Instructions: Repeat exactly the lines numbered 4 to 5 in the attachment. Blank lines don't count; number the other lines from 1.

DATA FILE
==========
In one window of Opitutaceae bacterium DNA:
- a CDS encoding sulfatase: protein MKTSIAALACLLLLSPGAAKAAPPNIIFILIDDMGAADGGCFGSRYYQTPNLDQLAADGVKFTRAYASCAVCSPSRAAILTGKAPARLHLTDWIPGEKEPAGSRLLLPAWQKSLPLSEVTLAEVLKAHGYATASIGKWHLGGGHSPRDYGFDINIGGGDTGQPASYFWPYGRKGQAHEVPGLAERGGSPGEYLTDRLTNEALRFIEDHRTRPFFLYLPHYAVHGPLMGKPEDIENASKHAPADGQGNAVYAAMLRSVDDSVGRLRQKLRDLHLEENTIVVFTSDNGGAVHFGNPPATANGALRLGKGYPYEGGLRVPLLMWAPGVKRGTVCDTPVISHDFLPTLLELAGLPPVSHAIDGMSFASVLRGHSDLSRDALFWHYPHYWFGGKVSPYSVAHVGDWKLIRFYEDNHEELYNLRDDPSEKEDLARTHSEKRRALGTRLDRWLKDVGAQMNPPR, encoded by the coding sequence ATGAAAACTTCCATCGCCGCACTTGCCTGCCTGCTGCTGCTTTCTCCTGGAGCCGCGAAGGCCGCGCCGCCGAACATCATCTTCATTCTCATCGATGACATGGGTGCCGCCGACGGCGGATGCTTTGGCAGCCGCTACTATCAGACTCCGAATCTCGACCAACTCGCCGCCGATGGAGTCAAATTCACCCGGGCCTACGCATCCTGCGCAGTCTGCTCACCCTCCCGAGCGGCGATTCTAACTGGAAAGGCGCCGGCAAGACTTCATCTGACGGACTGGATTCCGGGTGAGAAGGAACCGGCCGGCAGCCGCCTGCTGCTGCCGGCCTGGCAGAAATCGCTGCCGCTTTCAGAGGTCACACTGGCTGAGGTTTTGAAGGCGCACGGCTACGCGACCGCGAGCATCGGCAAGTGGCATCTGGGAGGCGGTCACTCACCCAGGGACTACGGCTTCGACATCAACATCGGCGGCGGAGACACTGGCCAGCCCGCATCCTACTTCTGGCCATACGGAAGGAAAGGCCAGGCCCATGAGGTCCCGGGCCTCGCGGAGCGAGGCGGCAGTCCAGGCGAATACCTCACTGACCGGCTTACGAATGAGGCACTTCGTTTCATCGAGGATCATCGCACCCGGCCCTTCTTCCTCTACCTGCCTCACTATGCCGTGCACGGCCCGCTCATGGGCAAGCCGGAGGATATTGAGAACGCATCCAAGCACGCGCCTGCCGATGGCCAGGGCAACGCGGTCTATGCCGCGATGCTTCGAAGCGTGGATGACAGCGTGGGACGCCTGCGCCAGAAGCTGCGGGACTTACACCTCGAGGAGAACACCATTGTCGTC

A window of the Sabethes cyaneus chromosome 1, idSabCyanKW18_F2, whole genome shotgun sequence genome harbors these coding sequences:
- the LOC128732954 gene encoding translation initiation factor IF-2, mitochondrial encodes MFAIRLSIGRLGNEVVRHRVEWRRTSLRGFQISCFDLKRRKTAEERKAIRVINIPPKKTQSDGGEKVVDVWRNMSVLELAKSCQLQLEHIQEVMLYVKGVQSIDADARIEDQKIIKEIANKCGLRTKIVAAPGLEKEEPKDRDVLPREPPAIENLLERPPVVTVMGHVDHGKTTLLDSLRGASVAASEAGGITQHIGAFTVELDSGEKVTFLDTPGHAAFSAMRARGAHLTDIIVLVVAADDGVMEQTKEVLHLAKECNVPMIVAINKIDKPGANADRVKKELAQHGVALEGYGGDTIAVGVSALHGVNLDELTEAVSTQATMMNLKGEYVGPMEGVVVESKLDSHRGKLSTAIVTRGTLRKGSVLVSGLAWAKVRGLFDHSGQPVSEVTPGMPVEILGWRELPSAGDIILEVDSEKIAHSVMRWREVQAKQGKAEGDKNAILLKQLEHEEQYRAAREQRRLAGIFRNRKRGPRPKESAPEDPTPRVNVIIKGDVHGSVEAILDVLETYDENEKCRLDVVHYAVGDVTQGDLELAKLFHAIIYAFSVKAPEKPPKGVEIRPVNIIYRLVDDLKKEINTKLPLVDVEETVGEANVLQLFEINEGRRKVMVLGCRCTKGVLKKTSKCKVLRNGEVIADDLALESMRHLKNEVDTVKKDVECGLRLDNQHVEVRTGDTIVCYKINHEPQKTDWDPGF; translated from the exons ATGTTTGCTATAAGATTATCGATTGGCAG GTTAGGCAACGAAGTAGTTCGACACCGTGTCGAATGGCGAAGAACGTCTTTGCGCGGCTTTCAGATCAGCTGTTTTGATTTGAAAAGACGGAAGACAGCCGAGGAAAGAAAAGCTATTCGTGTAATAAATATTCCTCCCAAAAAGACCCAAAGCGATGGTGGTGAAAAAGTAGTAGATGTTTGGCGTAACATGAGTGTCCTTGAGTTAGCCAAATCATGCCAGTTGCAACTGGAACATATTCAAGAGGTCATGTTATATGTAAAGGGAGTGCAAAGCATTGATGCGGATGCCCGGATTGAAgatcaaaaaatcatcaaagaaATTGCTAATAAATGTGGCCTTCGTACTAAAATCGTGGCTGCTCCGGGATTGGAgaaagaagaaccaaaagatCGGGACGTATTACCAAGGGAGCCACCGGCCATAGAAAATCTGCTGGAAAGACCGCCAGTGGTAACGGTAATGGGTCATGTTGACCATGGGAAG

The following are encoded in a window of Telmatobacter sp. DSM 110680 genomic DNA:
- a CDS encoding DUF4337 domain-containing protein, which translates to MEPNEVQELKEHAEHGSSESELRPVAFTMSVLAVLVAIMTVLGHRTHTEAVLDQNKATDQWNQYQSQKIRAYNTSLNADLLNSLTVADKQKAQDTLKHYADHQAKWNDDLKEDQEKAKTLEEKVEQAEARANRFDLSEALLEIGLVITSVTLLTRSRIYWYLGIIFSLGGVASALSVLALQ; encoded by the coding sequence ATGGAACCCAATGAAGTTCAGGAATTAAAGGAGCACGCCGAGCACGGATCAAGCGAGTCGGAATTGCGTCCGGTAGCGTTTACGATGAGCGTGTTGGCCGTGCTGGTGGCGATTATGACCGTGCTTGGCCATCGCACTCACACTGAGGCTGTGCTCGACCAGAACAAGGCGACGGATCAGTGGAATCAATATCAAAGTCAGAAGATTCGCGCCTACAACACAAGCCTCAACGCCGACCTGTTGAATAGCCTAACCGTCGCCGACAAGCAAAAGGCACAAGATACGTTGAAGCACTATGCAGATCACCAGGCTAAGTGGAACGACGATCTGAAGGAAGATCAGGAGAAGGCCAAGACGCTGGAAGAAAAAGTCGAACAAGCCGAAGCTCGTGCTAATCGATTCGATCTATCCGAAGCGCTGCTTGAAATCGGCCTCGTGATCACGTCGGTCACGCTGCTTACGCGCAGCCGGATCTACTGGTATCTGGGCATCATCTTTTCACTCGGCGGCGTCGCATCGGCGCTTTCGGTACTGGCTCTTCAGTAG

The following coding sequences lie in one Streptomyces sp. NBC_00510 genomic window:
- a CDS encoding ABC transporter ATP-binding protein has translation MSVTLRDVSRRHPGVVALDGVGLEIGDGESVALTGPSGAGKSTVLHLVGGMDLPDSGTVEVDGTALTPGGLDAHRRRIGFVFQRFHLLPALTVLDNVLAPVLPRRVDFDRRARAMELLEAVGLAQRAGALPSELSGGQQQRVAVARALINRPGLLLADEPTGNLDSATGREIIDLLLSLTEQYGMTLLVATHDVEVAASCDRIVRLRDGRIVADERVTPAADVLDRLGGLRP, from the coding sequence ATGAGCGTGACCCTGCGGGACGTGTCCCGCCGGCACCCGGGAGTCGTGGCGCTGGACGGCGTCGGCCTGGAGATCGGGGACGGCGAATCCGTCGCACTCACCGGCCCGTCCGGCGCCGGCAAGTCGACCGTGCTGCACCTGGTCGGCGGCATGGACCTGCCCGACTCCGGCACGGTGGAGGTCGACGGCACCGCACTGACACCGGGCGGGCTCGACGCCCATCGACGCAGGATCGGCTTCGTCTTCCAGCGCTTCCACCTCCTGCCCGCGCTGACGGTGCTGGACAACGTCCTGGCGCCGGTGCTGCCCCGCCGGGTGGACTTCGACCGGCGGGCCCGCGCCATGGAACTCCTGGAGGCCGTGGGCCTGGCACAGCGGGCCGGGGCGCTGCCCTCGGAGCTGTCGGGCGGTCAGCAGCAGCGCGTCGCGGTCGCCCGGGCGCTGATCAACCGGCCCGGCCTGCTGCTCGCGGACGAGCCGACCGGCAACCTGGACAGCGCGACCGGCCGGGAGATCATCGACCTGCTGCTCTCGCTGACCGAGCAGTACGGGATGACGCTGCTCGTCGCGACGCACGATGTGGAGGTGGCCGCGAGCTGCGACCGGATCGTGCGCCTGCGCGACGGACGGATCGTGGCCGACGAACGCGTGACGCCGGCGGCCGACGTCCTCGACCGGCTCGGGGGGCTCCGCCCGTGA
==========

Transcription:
- the LOC128732954 gene encoding translation initiation factor IF-2, mitochondrial encodes MFAIRLSIGRLGNEVVRHRVEWRRTSLRGFQISCFDLKRRKTAEERKAIRVINIPPKKTQSDGGEKVVDVWRNMSVLELAKSCQLQLEHIQEVMLYVKGVQSIDADARIEDQKIIKEIANKCGLRTKIVAAPGLEKEEPKDRDVLPREPPAIENLLERPPVVTVMGHVDHGKTTLLDSLRGASVAASEAGGITQHIGAFTVELDSGEKVTFLDTPGHAAFSAMRARGAHLTDIIVLVVAADDGVMEQTKEVLHLAKECNVPMIVAINKIDKPGANADRVKKELAQHGVALEGYGGDTIAVGVSALHGVNLDELTEAVSTQATMMNLKGEYVGPMEGVVVESKLDSHRGKLSTAIVTRGTLRKGSVLVSGLAWAKVRGLFDHSGQPVSEVTPGMPVEILGWRELPSAGDIILEVDSEKIAHSVMRWREVQAKQGKAEGDKNAILLKQLEHEEQYRAAREQRRLAGIFRNRKRGPRPKESAPEDPTPRVNVIIKGDVHGSVEAILDVLETYDENEKCRLDVVHYAVGDVTQGDLELAKLFHAIIYAFSVKAPEKPPKGVEIRPVNIIYRLVDDLKKEINTKLPLVDVEETVGEANVLQLFEINEGRRKVMVLGCRCTKGVLKKTSKCKVLRNGEVIADDLALESMRHLKNEVDTVKKDVECGLRLDNQHVEVRTGDTIVCYKINHEPQKTDWDPGF; translated from the exons ATGTTTGCTATAAGATTATCGATTGGCAG GTTAGGCAACGAAGTAGTTCGACACCGTGTCGAATGGCGAAGAACGTCTTTGCGCGGCTTTCAGATCAGCTGTTTTGATTTGAAAAGACGGAAGACAGCCGAGGAAAGAAAAGCTATTCGTGTAATAAATATTCCTCCCAAAAAGACCCAAAGCGATGGTGGTGAAAAAGTAGTAGATGTTTGGCGTAACATGAGTGTCCTTGAGTTAGCCAAATCATGCCAGTTGCAACTGGAACATATTCAAGAGGTCATGTTATATGTAAAGGGAGTGCAAAGCATTGATGCGGATGCCCGGATTGAAgatcaaaaaatcatcaaagaaATTGCTAATAAATGTGGCCTTCGTACTAAAATCGTGGCTGCTCCGGGATTGGAgaaagaagaaccaaaagatCGGGACGTATTACCAAGGGAGCCACCGGCCATAGAAAATCTGCTGGAAAGACCGCCAGTGGTAACGGTAATGGGTCATGTTGACCATGGGAAG

The following are encoded in a window of Telmatobacter sp. DSM 110680 genomic DNA: